Britain's First Care Home For Elderly LGBT Could Open In Next Three Years

Britain's First Care Home For Elderly LGBT People On The Cards

A nursing home for LGBT people could be built in the UK over the next three years.

The care home, which would be the first of its kind in this country, would house 150 elderly homosexual people in an “iconic, statement piece of architecture".

Tonic Housing are looking to build the LGBT care home in either London or Brighton.

"We want to work with the LGBT community and others in identifying new solutions to growing old together," reads the site.

"45% of them have experienced discrimination when using social services. 73% are uncomfortable disclosing their sexuality to care staff."

There are one million LGBT people over the age of 50 living in the UK.

James Greenshields, director of Tonic Housing, told BuzzFeed News: "I was really taken aback that although there are organisations for older LGBT people, in terms of care homes there is nothing at all. It was a shock. The need and the demand is out there."

The new care home will feature one and two-bedroom apartments with dining options, gardens, a gym and entertainment spaces.

Greenshields says he wants it to be an "LGBT community hub, regardless of age".

"It would be a space where people would come because there might be a film club, exhibitions, or activities that would appeal to the LGBT community,” he added.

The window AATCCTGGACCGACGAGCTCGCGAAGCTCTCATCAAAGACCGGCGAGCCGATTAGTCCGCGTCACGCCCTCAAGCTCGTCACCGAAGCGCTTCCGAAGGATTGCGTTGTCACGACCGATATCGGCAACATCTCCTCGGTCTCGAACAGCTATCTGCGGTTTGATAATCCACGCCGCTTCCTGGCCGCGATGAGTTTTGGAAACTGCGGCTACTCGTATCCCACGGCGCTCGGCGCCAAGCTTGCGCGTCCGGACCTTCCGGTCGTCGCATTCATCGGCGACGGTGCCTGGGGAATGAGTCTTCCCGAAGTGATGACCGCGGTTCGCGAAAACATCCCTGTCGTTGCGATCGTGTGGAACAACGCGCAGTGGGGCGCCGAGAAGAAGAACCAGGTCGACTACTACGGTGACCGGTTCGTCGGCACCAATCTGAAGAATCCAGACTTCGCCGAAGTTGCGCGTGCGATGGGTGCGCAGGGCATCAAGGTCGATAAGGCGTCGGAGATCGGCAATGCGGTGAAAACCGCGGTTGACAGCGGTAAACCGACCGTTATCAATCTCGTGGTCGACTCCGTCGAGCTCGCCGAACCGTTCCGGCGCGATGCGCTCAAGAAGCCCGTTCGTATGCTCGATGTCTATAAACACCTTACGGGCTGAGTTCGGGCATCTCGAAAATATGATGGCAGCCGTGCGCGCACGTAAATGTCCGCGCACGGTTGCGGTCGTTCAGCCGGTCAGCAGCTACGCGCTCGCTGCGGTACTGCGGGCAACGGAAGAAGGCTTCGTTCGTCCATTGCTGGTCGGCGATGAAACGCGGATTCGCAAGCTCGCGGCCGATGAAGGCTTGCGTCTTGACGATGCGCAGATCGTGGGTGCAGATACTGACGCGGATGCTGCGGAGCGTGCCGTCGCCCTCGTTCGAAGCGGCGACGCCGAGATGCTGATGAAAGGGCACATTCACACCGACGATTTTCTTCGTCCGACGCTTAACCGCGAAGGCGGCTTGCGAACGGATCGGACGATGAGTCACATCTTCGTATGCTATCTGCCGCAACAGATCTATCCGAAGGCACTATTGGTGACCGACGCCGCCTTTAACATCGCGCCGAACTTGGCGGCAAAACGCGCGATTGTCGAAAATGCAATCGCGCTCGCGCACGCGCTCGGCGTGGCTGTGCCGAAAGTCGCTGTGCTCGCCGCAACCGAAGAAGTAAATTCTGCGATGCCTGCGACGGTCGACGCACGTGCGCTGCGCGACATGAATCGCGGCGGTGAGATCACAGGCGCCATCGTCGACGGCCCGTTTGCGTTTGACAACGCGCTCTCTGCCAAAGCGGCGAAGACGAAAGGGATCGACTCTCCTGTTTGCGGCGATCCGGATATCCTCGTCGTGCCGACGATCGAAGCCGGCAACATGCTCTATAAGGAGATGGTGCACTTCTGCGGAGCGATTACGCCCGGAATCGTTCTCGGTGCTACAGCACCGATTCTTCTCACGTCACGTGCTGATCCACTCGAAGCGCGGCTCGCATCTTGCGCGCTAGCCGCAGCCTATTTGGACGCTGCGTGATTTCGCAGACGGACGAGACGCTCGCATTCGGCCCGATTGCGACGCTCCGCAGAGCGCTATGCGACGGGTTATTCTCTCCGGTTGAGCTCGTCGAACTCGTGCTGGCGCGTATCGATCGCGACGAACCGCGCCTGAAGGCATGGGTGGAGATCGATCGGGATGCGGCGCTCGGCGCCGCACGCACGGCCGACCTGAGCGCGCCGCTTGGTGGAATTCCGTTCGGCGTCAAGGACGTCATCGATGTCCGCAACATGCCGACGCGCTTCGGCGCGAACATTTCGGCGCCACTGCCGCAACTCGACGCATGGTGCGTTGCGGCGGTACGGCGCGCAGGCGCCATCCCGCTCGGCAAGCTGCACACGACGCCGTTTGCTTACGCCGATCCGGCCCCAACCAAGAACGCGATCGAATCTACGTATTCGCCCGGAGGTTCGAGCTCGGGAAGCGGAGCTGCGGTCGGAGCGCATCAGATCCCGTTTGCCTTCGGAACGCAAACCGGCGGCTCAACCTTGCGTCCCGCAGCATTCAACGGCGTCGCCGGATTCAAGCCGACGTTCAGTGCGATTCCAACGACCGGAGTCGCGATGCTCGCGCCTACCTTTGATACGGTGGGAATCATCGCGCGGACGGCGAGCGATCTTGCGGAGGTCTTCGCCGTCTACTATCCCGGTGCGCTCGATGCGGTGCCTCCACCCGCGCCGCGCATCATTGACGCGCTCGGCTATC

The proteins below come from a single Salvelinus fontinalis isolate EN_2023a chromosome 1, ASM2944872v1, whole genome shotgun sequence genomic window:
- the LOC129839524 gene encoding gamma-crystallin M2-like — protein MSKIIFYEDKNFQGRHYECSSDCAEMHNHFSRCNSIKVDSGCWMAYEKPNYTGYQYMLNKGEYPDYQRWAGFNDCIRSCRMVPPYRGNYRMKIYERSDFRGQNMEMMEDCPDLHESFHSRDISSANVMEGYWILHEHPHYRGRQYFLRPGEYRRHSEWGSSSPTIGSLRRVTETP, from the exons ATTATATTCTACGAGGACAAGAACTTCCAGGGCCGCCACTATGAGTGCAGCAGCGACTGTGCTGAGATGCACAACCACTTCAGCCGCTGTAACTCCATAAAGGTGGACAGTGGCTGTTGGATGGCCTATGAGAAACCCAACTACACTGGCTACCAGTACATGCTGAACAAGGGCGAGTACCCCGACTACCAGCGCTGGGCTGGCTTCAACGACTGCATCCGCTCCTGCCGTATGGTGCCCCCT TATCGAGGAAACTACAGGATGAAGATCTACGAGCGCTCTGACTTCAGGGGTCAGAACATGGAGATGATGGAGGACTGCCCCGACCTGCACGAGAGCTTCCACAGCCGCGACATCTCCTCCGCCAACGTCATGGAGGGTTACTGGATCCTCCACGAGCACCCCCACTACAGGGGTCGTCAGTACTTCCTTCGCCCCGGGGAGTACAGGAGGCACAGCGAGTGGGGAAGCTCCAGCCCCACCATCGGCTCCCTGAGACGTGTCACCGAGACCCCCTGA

There are currently LGBT care homes in the US and Germany. Just last month, Denmark opened its first LGBT elderly home.

Vivi Jelstrup, a member of LGBT Denmark’s seniors committee, told Berlingske that older LGBT people tend to go "back in the closet" when they come to a nursing home.

"People have lived different lives – some were completely open, while others were more careful. But generally, people of that age lived in a time when it was much harder to be open about one’s sexual orientation or gender identity if it deviated from the norm."

She added: "Many feel that it is easier to not open up, than to once again fight for acceptance. That means that you don’t have the same opportunity to be yourself with others and that can make you lonely. That is precisely why we need a place where LGBT people can talk openly about the lives they have led."

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